Background: Several reports have described the association between antiphospholipid antibodies (APAs) and retinal venous occlusive (RVO) disease. The purpose of this study was to look at the prevalence of these antibodies in patients with RVO disease and no conventional risk factors. We specifically examined how APAs may affect the course of this disease. Methods: Twenty-four patients with the diagnosis of RVO disease were screened prospectively for APAs. All were free from risk factors for retinal vein thrombosis and other immunologic conditions. Patients were observed for a period of 3 to 12 months. Results: Lupus anticoagulant was negative in all 24 patients. Ten (43%) of 24 patients had anticardiolipin antibodies (ACAs). All patients with ACAs were younger than 45 years of age, with an average age of 33 years. The average age of patients with no ACAs was 66 years. Comparison of the average age of the two groups showed a statistically significant difference. There was no statistical significance between the two groups for development of neovascular disease. Seropositive patients who developed neovascularization had elevated titers for an average of 11.8 weeks versus 3.3 weeks for those who did not have neovascularization. Neovascular complications generally began several weeks after the titers became negative. Conclusion: There was a significant prevalence of ACAs in young patients with RVO disease and no associated systemic risk factors. Seropositive patients who developed neovascular disease had elevated titers for more than 6 weeks. However, the role of these transient ACAs in retinal vein occlusion is still not clear and merits further study.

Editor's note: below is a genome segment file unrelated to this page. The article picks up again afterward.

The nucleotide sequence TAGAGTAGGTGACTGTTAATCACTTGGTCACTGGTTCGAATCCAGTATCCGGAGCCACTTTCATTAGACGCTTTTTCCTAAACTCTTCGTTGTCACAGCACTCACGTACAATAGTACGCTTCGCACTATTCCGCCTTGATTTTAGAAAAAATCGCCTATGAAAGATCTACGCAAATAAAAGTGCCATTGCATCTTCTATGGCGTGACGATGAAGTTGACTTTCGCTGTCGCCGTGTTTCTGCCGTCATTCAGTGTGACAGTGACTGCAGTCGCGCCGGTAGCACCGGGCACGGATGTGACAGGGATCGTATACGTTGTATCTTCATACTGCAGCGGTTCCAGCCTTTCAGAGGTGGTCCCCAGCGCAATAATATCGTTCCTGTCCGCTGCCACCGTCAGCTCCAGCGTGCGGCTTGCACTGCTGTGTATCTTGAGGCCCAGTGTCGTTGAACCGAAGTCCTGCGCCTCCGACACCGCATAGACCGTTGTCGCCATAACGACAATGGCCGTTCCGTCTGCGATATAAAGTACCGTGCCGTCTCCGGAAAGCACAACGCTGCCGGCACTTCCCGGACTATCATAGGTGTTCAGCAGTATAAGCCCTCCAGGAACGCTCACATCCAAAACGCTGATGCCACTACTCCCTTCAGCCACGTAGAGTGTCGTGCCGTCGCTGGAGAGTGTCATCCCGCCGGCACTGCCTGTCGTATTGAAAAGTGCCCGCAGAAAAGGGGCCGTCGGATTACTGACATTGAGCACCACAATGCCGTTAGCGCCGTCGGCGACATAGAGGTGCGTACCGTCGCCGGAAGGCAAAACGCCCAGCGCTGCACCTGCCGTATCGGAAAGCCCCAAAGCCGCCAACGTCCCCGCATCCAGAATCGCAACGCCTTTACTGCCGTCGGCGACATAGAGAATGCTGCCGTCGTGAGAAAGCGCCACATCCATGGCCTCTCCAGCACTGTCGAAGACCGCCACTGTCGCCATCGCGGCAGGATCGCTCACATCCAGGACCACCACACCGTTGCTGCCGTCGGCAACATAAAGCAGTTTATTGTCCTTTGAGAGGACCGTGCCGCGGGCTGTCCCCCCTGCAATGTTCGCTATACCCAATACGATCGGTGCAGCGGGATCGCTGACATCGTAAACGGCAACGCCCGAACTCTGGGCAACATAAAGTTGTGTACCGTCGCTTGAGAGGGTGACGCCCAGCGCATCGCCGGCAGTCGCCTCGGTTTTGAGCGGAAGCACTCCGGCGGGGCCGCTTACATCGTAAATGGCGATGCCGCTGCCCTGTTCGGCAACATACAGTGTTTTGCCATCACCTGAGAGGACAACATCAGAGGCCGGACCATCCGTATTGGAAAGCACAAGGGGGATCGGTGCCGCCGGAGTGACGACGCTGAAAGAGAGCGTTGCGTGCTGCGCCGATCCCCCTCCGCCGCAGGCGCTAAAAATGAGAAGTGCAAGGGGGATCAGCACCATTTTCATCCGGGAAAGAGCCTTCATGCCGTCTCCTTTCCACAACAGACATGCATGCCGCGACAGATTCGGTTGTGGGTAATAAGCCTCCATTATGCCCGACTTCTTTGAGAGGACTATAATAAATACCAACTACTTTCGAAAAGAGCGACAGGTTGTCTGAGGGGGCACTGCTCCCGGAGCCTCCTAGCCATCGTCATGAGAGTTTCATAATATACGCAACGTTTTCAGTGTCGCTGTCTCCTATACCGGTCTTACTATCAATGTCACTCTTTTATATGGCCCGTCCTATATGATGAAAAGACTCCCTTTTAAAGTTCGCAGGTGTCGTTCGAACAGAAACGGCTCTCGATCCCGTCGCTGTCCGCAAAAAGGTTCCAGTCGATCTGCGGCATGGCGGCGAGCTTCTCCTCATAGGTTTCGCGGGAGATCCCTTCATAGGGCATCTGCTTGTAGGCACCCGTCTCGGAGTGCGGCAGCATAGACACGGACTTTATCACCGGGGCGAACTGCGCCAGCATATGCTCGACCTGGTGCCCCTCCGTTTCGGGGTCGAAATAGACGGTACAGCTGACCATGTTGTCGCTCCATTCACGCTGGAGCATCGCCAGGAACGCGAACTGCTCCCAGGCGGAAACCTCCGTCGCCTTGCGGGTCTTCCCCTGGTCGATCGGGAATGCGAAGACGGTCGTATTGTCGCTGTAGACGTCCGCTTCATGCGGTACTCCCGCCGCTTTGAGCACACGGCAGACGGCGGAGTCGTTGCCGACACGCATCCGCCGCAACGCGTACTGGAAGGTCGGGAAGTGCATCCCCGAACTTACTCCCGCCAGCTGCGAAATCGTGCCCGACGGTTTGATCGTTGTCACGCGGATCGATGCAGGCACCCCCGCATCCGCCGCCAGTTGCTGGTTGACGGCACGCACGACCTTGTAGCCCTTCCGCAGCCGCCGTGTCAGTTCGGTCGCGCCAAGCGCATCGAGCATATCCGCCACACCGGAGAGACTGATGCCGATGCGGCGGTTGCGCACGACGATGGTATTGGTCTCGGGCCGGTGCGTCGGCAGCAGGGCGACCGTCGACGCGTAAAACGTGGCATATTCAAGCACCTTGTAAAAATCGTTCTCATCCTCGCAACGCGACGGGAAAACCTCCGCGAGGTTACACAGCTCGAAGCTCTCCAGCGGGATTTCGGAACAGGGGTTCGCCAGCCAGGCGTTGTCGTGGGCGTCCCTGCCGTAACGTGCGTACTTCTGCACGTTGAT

ASJC Scopus subject areas
- Sensory Systems